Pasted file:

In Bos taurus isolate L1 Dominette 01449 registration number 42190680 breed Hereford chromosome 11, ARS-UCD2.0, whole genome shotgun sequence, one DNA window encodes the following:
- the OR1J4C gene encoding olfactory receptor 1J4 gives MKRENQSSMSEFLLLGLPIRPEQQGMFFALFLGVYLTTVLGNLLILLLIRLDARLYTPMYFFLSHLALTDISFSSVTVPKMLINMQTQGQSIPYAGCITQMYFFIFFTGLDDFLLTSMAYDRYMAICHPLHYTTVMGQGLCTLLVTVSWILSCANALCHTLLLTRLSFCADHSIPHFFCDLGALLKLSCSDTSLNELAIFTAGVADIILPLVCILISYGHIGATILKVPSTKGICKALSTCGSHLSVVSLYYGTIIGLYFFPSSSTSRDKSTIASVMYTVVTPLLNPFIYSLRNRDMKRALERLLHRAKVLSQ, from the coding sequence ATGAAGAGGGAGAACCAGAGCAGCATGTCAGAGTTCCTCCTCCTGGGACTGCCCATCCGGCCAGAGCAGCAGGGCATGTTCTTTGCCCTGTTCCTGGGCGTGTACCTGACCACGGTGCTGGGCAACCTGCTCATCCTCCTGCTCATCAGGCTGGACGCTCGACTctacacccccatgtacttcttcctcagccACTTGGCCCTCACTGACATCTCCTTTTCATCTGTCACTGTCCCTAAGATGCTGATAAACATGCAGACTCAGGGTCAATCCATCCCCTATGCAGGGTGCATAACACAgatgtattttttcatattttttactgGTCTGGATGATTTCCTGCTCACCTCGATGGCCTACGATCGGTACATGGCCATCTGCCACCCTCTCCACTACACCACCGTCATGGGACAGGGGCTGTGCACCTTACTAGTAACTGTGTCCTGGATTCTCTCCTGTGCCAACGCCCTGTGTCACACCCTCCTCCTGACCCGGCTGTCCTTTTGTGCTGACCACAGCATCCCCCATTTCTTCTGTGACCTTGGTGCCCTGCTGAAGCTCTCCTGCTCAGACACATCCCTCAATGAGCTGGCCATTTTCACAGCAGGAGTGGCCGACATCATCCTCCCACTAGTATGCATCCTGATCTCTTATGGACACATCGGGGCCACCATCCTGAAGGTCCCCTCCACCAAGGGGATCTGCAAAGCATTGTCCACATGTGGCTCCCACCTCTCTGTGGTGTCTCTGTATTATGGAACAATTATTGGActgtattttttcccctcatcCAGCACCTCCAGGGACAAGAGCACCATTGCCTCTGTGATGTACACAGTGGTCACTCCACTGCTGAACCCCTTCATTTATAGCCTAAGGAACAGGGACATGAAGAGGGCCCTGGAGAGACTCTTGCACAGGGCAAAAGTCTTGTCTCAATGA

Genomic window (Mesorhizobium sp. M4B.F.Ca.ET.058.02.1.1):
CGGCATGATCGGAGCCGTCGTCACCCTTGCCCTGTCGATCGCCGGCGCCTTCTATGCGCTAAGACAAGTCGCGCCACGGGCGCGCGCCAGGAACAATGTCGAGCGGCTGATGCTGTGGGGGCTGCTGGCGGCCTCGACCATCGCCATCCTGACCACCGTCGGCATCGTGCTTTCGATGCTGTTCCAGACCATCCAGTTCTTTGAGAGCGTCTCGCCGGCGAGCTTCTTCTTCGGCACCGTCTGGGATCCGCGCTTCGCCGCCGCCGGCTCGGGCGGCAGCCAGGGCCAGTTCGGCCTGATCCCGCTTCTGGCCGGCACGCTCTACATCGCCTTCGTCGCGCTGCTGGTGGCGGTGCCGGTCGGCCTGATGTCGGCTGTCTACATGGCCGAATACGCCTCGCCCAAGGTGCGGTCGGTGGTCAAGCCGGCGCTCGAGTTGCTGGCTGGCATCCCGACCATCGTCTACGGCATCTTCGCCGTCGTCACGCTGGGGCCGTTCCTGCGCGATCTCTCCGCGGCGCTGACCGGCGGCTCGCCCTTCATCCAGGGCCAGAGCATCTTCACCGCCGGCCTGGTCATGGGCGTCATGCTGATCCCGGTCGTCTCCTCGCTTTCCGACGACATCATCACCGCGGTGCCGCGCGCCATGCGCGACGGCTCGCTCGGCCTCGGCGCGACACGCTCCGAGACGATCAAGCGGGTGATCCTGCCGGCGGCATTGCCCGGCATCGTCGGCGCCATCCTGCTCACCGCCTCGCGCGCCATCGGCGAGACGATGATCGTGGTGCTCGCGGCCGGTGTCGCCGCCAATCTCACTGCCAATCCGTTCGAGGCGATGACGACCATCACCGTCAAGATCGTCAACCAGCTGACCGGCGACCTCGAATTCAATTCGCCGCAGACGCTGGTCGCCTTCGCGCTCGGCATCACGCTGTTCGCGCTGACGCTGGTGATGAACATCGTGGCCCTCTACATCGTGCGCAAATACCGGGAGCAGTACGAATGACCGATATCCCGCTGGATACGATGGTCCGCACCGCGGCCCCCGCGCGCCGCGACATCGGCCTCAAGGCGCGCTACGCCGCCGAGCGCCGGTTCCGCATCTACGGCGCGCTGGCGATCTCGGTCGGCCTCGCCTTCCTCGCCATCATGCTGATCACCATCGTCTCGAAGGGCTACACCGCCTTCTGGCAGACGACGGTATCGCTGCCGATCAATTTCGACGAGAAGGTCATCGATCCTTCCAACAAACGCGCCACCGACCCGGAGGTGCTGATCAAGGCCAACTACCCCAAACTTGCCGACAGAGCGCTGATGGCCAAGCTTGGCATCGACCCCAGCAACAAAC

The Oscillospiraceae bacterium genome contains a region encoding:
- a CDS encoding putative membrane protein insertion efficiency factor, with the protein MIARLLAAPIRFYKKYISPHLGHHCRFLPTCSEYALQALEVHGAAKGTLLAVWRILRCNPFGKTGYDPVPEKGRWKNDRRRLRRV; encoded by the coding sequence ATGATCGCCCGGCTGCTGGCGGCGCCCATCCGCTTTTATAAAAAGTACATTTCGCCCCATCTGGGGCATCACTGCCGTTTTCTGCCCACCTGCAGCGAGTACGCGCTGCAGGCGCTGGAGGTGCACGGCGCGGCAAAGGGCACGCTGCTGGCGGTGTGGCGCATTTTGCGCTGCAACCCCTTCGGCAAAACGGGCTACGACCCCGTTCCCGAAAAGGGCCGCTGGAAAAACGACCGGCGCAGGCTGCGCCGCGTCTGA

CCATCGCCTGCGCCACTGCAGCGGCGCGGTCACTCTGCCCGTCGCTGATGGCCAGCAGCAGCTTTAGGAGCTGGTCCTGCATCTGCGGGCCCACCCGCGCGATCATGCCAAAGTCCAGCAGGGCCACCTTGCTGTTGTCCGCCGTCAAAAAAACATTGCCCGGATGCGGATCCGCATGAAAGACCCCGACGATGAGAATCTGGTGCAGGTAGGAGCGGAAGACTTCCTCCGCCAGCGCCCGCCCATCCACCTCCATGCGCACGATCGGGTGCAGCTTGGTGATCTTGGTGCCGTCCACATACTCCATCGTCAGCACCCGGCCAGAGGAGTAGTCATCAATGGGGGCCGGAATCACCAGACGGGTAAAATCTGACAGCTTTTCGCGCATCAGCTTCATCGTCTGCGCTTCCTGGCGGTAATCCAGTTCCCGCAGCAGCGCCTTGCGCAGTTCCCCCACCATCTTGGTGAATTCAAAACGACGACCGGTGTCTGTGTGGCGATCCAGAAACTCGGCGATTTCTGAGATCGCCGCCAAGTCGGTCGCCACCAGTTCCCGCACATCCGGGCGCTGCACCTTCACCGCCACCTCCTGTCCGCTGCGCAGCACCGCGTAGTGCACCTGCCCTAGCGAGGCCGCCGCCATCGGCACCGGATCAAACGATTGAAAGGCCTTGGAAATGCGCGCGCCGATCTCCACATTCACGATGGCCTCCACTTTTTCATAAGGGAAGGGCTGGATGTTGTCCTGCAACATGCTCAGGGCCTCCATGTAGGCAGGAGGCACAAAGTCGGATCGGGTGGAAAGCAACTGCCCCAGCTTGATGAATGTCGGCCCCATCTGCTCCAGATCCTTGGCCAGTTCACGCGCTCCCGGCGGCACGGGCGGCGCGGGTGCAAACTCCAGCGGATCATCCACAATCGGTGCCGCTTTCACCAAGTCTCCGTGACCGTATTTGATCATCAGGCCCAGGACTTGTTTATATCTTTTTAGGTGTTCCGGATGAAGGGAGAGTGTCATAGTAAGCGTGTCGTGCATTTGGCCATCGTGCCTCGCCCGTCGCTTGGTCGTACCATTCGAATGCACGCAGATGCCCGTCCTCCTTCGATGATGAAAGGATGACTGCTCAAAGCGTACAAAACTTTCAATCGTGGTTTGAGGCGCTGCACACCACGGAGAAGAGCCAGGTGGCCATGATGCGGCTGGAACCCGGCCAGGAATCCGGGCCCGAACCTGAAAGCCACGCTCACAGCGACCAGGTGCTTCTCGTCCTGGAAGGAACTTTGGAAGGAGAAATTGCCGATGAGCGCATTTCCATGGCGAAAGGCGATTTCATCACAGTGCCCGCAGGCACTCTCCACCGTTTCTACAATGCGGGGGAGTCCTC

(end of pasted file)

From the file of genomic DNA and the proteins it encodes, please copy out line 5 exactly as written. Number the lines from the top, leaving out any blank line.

The Oscillospiraceae bacterium genome contains a region encoding: